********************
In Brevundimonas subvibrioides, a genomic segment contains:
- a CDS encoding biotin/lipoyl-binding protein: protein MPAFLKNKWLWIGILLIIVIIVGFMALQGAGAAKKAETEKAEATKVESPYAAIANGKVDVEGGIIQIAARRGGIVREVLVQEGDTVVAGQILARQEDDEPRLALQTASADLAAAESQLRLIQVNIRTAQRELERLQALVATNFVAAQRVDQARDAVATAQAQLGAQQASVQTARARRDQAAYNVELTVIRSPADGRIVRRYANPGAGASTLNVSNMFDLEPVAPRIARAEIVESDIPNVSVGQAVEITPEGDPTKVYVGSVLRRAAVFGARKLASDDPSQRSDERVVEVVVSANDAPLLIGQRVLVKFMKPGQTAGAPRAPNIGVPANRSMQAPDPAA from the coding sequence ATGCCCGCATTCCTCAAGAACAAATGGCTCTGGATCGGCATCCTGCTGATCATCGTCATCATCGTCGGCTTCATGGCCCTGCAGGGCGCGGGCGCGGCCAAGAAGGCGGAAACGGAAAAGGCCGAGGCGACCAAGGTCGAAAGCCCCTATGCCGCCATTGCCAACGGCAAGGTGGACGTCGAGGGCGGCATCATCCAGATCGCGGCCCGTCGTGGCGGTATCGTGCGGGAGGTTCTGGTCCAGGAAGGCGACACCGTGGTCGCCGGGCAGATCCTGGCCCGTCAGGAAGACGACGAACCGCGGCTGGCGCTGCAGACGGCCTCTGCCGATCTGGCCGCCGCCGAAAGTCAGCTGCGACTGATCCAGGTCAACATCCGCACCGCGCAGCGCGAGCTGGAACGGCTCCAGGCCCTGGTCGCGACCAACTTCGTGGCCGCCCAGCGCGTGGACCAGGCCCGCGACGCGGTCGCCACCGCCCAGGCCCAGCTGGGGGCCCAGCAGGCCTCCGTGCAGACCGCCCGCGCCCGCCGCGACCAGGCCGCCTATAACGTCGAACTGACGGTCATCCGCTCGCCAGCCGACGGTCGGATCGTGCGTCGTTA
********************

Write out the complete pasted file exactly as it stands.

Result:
In Brevundimonas subvibrioides, a genomic segment contains:
- a CDS encoding biotin/lipoyl-binding protein: protein MPAFLKNKWLWIGILLIIVIIVGFMALQGAGAAKKAETEKAEATKVESPYAAIANGKVDVEGGIIQIAARRGGIVREVLVQEGDTVVAGQILARQEDDEPRLALQTASADLAAAESQLRLIQVNIRTAQRELERLQALVATNFVAAQRVDQARDAVATAQAQLGAQQASVQTARARRDQAAYNVELTVIRSPADGRIVRRYANPGAGASTLNVSNMFDLEPVAPRIARAEIVESDIPNVSVGQAVEITPEGDPTKVYVGSVLRRAAVFGARKLASDDPSQRSDERVVEVVVSANDAPLLIGQRVLVKFMKPGQTAGAPRAPNIGVPANRSMQAPDPAA from the coding sequence ATGCCCGCATTCCTCAAGAACAAATGGCTCTGGATCGGCATCCTGCTGATCATCGTCATCATCGTCGGCTTCATGGCCCTGCAGGGCGCGGGCGCGGCCAAGAAGGCGGAAACGGAAAAGGCCGAGGCGACCAAGGTCGAAAGCCCCTATGCCGCCATTGCCAACGGCAAGGTGGACGTCGAGGGCGGCATCATCCAGATCGCGGCCCGTCGTGGCGGTATCGTGCGGGAGGTTCTGGTCCAGGAAGGCGACACCGTGGTCGCCGGGCAGATCCTGGCCCGTCAGGAAGACGACGAACCGCGGCTGGCGCTGCAGACGGCCTCTGCCGATCTGGCCGCCGCCGAAAGTCAGCTGCGACTGATCCAGGTCAACATCCGCACCGCGCAGCGCGAGCTGGAACGGCTCCAGGCCCTGGTCGCGACCAACTTCGTGGCCGCCCAGCGCGTGGACCAGGCCCGCGACGCGGTCGCCACCGCCCAGGCCCAGCTGGGGGCCCAGCAGGCCTCCGTGCAGACCGCCCGCGCCCGCCGCGACCAGGCCGCCTATAACGTCGAACTGACGGTCATCCGCTCGCCAGCCGACGGTCGGATCGTGCGTCGTTA